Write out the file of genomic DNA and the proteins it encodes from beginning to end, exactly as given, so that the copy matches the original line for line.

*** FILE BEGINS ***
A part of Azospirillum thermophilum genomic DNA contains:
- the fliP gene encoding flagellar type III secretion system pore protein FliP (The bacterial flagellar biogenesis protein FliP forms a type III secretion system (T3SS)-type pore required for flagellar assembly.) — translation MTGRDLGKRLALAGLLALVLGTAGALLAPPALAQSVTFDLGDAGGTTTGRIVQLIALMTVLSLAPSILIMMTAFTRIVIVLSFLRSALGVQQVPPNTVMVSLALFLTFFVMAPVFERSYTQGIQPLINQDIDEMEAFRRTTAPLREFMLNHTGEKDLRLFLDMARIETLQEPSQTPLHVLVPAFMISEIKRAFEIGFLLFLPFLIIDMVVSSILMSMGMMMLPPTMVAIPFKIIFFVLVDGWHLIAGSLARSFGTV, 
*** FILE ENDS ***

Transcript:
A part of Azospirillum thermophilum genomic DNA contains:
- the fliP gene encoding flagellar type III secretion system pore protein FliP (The bacterial flagellar biogenesis protein FliP forms a type III secretion system (T3SS)-type pore required for flagellar assembly.) — translation MTGRDLGKRLALAGLLALVLGTAGALLAPPALAQSVTFDLGDAGGTTTGRIVQLIALMTVLSLAPSILIMMTAFTRIVIVLSFLRSALGVQQVPPNTVMVSLALFLTFFVMAPVFERSYTQGIQPLINQDIDEMEAFRRTTAPLREFMLNHTGEKDLRLFLDMARIETLQEPSQTPLHVLVPAFMISEIKRAFEIGFLLFLPFLIIDMVVSSILMSMGMMMLPPTMVAIPFKIIFFVLVDGWHLIAGSLARSFGTV, 